IDF says Hezbollah embedding terror infrastructure ‘in the heart of civilian populations’

Many weapon depots and production sites have been destroyed in civilian areas.

By Debbie Weiss, The Algemeiner

Israeli jets struck a weapons depot belonging to the Hezbollah terror group “in the heart of a civilian area” of Lebanon, the army said on Wednesday, alongside a video of the strike.

The Israel Defense Forces (IDF) said the aerial bombing targeted the Iran-backed group’s arms production infrastructure in a village in the Baalbek region in south Lebanon. Footage showed large explosions that Israeli officials described as proof that Hezbollah was storing munitions in residential areas.

“Hezbollah places its production infrastructure in the heart of civilian populations in southern Lebanon, in the Beqaa Valley and in Beirut, and uses the Lebanese people as human shields,” the IDF said in a statement.

“The large and lengthy secondary explosions seen in the video are further proof of Hezbollah’s modus operandi, in which it stores explosives and dangerous chemical substances in civilian villages.”

The strike comes amid escalating tensions between Israel and Hezbollah. The IDF said last week that it had targeted more than 4,500 Hezbollah targets since the outbreak of the war against Hamas in Gaza on Oct. 7, including weapons shipments and production facilities used to manufacture rockets and other munitions.

Hezbollah has identified more than 240 of its members killed by Israel since Oct. 8, but the IDF puts that number at over 300, including senior operatives.

Israeli strikes have also targeted Hezbollah operatives in Syria as well as members of other terror groups, including Iran’s Islamic Revolutionary Guard Corps (IRGC).

Sarit Zehavi — a resident of northern Israel and the founder and director of Alma, a research center that focuses on security challenges relating to Israel’s northern border — said that the strikes are part of a broader plan to cement a significant military victory in Lebanon that would destroy the terror group’s capabilities but at the same time avoid an all-out war.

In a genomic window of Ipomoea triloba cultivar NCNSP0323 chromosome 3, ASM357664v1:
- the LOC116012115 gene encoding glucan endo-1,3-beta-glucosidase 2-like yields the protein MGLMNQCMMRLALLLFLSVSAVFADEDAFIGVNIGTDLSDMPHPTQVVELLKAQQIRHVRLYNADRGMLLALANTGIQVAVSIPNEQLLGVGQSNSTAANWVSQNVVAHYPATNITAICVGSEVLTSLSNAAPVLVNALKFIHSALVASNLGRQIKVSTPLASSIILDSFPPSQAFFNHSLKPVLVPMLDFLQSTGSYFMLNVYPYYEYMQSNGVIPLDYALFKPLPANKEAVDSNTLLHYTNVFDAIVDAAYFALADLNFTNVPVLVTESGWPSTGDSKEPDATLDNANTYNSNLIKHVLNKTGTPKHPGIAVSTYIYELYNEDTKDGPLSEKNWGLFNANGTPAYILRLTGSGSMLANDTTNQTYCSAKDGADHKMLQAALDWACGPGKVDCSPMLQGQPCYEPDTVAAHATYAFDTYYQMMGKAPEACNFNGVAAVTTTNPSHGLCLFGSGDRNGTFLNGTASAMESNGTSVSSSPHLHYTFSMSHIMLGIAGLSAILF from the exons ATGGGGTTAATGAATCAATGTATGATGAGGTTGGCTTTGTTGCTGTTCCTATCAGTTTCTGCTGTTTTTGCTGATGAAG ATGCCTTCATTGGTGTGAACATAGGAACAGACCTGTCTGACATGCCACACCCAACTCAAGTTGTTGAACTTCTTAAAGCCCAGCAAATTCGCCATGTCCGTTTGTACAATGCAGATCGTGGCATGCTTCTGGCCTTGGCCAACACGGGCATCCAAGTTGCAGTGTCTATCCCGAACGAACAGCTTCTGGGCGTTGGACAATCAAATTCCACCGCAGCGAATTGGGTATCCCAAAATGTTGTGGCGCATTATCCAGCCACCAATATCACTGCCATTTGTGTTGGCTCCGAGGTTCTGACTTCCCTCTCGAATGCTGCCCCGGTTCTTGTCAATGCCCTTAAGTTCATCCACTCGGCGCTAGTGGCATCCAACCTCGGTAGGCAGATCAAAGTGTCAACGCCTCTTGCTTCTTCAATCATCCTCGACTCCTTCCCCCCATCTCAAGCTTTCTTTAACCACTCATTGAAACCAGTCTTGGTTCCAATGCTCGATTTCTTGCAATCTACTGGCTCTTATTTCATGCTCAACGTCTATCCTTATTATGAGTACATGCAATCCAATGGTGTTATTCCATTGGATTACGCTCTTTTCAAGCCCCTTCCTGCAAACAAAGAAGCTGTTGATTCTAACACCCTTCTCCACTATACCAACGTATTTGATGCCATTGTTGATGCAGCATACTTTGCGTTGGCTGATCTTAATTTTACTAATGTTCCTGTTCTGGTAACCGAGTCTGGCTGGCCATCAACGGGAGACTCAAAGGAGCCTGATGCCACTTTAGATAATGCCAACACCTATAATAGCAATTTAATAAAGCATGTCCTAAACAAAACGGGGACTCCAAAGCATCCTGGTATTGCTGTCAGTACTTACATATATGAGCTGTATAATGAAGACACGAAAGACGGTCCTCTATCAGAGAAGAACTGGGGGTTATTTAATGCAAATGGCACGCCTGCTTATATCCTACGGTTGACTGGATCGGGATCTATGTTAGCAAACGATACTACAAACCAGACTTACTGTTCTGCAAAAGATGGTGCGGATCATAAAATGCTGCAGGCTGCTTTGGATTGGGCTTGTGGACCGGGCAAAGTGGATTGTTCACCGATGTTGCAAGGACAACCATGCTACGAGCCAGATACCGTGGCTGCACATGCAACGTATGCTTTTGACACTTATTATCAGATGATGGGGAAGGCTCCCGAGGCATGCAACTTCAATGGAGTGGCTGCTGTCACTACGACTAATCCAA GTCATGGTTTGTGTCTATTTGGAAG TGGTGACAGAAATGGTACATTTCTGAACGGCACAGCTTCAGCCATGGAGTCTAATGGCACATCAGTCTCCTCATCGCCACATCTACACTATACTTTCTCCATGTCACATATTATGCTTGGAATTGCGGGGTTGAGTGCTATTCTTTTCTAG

The “third path” policy, which would include a diplomatic element, Zehavi noted, was not reflective of the Israeli public’s view. A poll released earlier this week found that 60 percent of Israelis supported a war against Hezbollah, but Zehavi cautioned against not putting the numbers in their context.

“Israelis are not interested in war; war is not our priority. You see this number because people don’t believe that you can bring back the 60,000 people who were evacuated from their homes safely without war. What we saw happening on Oct. 7 in the south was supposed to happen in the north. Hezbollah had the same plan exactly,” Zehavi told The Algemeiner.

“Israelis today are no longer willing to sleep next to the monster that is Hezbollah that is willing to execute people and take hostages as human shields.”

More than 60,000 Israelis from Israel’s northern region near the Lebanon border have been evacuated from their homes amid daily anti-tank, missile, and mortar fire and are living in hotels and other forms of temporary housing.

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A further 70,000 are still evacuated from Israel’s southern region near the Gaza border, where Hamas carried out its massacre of 1,200 people on Oct. 7.

According to Zehavi, “three clocks are ticking” in parallel regarding a timeline for returning the displaced people to their homes. The first is the Israeli government, which is feeling the strain of rehousing tens of thousands of people and is also keen to return people to their homes before the start of the school year in September.

The second is the Biden administration’s opposition to another war ahead of November’s elections in the United States. The third is Iran, which is hoping to gain the upper hand over Israel.

But Zehavi said that the lack of a deadline coupled with an unclear notion of how a diplomatic agreement would be implemented — including which entity would enforce it — made the prospect of returning home fraught.

“The diplomatic agreement being discussed is not enough to make us feel secure … it’s clear that Hezbollah would not fulfill an agreement, as it didn’t the last time, in 2006.”

United Nations Security Council Resolution 1701, adopted in 2006 during the Second Lebanon War, called for the disarmament of Hezbollah and the deployment of Lebanese and UN peacekeeping forces, UNIFIL, in southern Lebanon.

Currently, however, Hezbollah wields significant political and military clout in Lebanon, with according to some estimates about 150,000 rockets pointed at Israel.

“[Hezbollah chief Hassan] Nasrallah is not interested in a ceasefire as long as Israel is at war with Gaza. He has said that very clearly again and again. Which means that we continue to live under threat here and we cannot bring people back home,” Zehavi said.

On Tuesday, two IDF soldiers were wounded when a rocket fired by Hezbollah hit an army post near the Menara kibbutz close to the northern border. More than 90 percent of the homes in Menara have been damaged by Hezbollah fire.

The news of the strike came after the IDF announced the formation of the new “Mountains” brigade on the border with Syria and Lebanon that it said would “specialize in combat in challenging terrain and warfare in mountainous areas.”

Zehavi also addressed news that a Lebanese man, Basel Bassel Ebbadi, had been arrested by US Border Patrol while attempting to illegally cross into Texas. Ebbadi confessed to being a member of the Hezbollah terror group with the plan of “making a bomb.”

“It’s not surprising. I believe there are more like him,” she said. “There will be more attempts on American soil.”

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